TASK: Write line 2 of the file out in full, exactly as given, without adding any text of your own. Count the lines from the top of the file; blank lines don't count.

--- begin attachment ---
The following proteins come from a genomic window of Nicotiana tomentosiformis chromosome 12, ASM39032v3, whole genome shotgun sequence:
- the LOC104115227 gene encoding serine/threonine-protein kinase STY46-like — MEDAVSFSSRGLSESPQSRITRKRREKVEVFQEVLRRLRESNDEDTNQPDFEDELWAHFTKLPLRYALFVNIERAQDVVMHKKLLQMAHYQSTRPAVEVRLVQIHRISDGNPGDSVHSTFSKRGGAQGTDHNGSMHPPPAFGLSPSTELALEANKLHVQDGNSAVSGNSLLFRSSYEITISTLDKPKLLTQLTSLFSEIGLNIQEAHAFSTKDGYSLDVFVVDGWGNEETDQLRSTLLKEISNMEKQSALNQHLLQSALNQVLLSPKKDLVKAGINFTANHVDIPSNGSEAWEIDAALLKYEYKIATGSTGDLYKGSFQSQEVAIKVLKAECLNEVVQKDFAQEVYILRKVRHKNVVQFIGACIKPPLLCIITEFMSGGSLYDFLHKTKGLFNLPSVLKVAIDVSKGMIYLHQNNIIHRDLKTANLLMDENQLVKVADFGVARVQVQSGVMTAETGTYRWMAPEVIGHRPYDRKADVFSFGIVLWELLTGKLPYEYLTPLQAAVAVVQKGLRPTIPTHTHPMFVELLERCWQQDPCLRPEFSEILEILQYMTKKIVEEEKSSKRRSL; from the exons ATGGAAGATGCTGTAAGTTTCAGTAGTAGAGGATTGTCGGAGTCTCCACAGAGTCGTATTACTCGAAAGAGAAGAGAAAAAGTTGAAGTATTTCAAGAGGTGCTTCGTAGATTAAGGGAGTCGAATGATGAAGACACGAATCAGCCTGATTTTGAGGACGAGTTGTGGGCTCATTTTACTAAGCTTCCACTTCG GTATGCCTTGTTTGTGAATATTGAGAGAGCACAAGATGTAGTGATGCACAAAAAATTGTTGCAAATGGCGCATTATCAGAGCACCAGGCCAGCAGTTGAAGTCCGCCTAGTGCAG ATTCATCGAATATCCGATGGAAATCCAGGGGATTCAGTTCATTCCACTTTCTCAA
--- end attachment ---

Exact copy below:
- the LOC104115227 gene encoding serine/threonine-protein kinase STY46-like — MEDAVSFSSRGLSESPQSRITRKRREKVEVFQEVLRRLRESNDEDTNQPDFEDELWAHFTKLPLRYALFVNIERAQDVVMHKKLLQMAHYQSTRPAVEVRLVQIHRISDGNPGDSVHSTFSKRGGAQGTDHNGSMHPPPAFGLSPSTELALEANKLHVQDGNSAVSGNSLLFRSSYEITISTLDKPKLLTQLTSLFSEIGLNIQEAHAFSTKDGYSLDVFVVDGWGNEETDQLRSTLLKEISNMEKQSALNQHLLQSALNQVLLSPKKDLVKAGINFTANHVDIPSNGSEAWEIDAALLKYEYKIATGSTGDLYKGSFQSQEVAIKVLKAECLNEVVQKDFAQEVYILRKVRHKNVVQFIGACIKPPLLCIITEFMSGGSLYDFLHKTKGLFNLPSVLKVAIDVSKGMIYLHQNNIIHRDLKTANLLMDENQLVKVADFGVARVQVQSGVMTAETGTYRWMAPEVIGHRPYDRKADVFSFGIVLWELLTGKLPYEYLTPLQAAVAVVQKGLRPTIPTHTHPMFVELLERCWQQDPCLRPEFSEILEILQYMTKKIVEEEKSSKRRSL; from the exons ATGGAAGATGCTGTAAGTTTCAGTAGTAGAGGATTGTCGGAGTCTCCACAGAGTCGTATTACTCGAAAGAGAAGAGAAAAAGTTGAAGTATTTCAAGAGGTGCTTCGTAGATTAAGGGAGTCGAATGATGAAGACACGAATCAGCCTGATTTTGAGGACGAGTTGTGGGCTCATTTTACTAAGCTTCCACTTCG GTATGCCTTGTTTGTGAATATTGAGAGAGCACAAGATGTAGTGATGCACAAAAAATTGTTGCAAATGGCGCATTATCAGAGCACCAGGCCAGCAGTTGAAGTCCGCCTAGTGCAG ATTCATCGAATATCCGATGGAAATCCAGGGGATTCAGTTCATTCCACTTTCTCAA